This, he added, would require "additional checks" on the island of Ireland - something he described as "extremely disappointing".
Laura Kuenssberg said there was a "real expectation and belief" in No 10 that "this is now the crunch point".
She said: "This is the moment…where the EU will have to respond and say [either] there is something that is a basis of a deal here, or not.
"And what Boris Johnson is trying to suggest is if the answer is not, then for him, that means no-deal."
The EU needs to see the precise details of Boris Johnson's proposals, but the direction of travel that has been coming through is different.
The very idea of customs check between Ireland and Northern Ireland, the promise of the use of technologies to ease the process that haven't yet been tried and tested, or don't even exist yet…that is a big no-no for the EU.
The bloc will look at the proposals carefully. They need to try as they do want a deal, and also they need to be seen to be trying.
But it is fundamentally misunderstanding the EU if the prime minister thinks at this stage the 26 EU leaders will turn round on the Irish prime minister and say: "Listen, you are going to have to accept this because we just want to have a deal."
It is also fundamentally misunderstanding the German Chancellor Angela Merkel, her attachment to EU unity and the integrity of the single market.
And also it is misunderstanding that the EU sees this in a bigger picture. If suddenly now they were to back down to all of the prime minister's demands how would that look to other trade partners across the globe.
So EU leaders will be very careful not to rubbish the prime minister's ideas, to talk about them as a basis for an agreement, but if it is take it or leave it, they will be leaving at this point.
Will MPs agree?
BBC assistant political editor Norman Smith said it was particularly important Mr Johnson secured the support of the Democratic Unionist Party's 10 MPs.
He said: "I think it is very clear this deal is not going to fly unless Boris Johnson can bring the DUP along with him... one way or another he has to make sure they're on board."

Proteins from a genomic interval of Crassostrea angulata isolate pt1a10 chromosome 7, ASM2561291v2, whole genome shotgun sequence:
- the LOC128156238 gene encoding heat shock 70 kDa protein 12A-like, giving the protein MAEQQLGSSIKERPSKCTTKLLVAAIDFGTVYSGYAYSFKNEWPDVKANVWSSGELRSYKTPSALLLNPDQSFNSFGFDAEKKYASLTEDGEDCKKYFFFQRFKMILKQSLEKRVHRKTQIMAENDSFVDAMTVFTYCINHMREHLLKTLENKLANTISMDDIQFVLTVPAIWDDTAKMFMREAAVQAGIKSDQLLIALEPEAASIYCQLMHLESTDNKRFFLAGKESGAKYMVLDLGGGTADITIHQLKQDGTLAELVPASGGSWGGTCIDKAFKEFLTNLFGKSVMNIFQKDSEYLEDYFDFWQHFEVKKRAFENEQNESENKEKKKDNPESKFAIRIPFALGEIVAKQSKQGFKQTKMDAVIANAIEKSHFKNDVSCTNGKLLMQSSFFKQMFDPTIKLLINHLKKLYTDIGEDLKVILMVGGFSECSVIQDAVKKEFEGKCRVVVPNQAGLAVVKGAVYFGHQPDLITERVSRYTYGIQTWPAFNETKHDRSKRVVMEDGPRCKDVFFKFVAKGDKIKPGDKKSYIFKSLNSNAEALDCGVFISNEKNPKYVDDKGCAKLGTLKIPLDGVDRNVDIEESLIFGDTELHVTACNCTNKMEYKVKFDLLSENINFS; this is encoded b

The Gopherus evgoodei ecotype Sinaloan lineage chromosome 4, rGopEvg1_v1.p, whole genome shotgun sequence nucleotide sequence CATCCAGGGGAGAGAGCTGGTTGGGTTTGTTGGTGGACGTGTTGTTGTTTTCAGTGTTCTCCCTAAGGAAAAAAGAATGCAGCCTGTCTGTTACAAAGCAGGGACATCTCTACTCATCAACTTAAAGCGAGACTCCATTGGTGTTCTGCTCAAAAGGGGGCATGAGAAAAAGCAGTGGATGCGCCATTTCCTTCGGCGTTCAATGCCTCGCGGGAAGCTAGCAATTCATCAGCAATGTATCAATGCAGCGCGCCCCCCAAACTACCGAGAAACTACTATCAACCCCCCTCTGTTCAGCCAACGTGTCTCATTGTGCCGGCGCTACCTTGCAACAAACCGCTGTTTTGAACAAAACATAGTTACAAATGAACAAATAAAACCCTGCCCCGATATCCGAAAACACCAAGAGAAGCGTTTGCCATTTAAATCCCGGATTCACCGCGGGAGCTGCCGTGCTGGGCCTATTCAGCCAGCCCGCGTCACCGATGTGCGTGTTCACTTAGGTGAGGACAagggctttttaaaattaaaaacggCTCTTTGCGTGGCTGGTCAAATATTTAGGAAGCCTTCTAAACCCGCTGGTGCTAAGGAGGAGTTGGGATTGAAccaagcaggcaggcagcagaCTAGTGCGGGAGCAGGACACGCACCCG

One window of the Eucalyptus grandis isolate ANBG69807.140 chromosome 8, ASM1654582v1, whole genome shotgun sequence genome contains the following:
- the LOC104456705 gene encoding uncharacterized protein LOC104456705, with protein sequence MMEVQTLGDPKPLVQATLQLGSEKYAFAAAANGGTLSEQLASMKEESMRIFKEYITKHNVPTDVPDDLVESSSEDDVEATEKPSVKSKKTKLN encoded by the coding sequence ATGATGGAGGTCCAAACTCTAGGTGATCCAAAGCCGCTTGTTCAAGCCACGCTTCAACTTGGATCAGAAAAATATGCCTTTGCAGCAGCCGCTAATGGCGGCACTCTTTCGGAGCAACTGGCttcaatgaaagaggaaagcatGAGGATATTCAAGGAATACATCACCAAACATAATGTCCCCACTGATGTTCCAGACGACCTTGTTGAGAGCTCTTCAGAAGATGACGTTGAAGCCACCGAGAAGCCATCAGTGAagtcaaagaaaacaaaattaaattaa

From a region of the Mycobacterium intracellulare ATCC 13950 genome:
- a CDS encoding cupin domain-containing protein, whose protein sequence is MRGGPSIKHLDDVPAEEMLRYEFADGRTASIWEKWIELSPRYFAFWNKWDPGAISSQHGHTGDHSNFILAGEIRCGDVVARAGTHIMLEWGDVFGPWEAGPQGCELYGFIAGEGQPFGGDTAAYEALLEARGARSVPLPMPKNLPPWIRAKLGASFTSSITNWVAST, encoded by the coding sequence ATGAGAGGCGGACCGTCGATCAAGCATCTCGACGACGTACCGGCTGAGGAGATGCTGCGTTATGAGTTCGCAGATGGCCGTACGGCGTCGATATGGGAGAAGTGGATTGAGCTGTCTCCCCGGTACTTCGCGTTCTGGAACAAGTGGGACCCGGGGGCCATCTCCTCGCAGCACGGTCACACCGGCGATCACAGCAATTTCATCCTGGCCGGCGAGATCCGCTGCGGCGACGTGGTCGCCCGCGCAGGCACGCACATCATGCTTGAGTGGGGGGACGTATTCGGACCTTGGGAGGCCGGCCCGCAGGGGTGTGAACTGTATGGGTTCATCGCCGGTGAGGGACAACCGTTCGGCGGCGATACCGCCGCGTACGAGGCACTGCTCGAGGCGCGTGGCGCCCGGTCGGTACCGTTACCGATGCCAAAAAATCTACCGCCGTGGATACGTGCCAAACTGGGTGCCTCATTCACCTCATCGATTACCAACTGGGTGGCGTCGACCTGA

BBC Northern Ireland political editor Mark Devenport said sources from the DUP were supportive of the proposals and had been kept informed during their development.
However, the party's leader, Arlene Foster, declined to say whether she had seen the PM's proposals.
She told the BBC: "What we are doing with this prime minister is working very closely with him and we will continue to work closely with him over the next couple of hours and days.
"I hope we do get a deal that is acceptable to the European Union and one that is good for the whole of the United Kingdom."
What is Mr Johnson going to say at conference?
Speaking in Manchester, Mr Johnson will suggest voters are "desperate" for the country to focus on other priorities and will contrast his determination to leave on 31 October with the "years of uncertainty" that he says would result from a Labour government promising another referendum.
"What people want, what Leavers want, what Remainers want, what the whole world wants - is to move on," he is expected to say.
"I am afraid that after three-and-a-half years people are beginning to feel that they are being taken for fools.
"They are beginning to suspect that there are forces in this country that simply don't want Brexit delivered at all.
"And if they turn out to be right in that suspicion then I believe there will be grave consequences for trust in democracy.
"Let's get Brexit done on October 31 so in 2020 our country can move on."
Mr Johnson's conference speech is set to clash with Prime Minister's Questions, which is taking place at 12.00 BST.
Normally the Commons goes into recess for the Tory conference, but MPs voted against this amid the bitter fallout from the government's unlawful prorogation of Parliament.
Foreign Secretary Dominic Raab will deputise for the prime minister, facing the shadow home secretary Diane Abbott over the despatch box.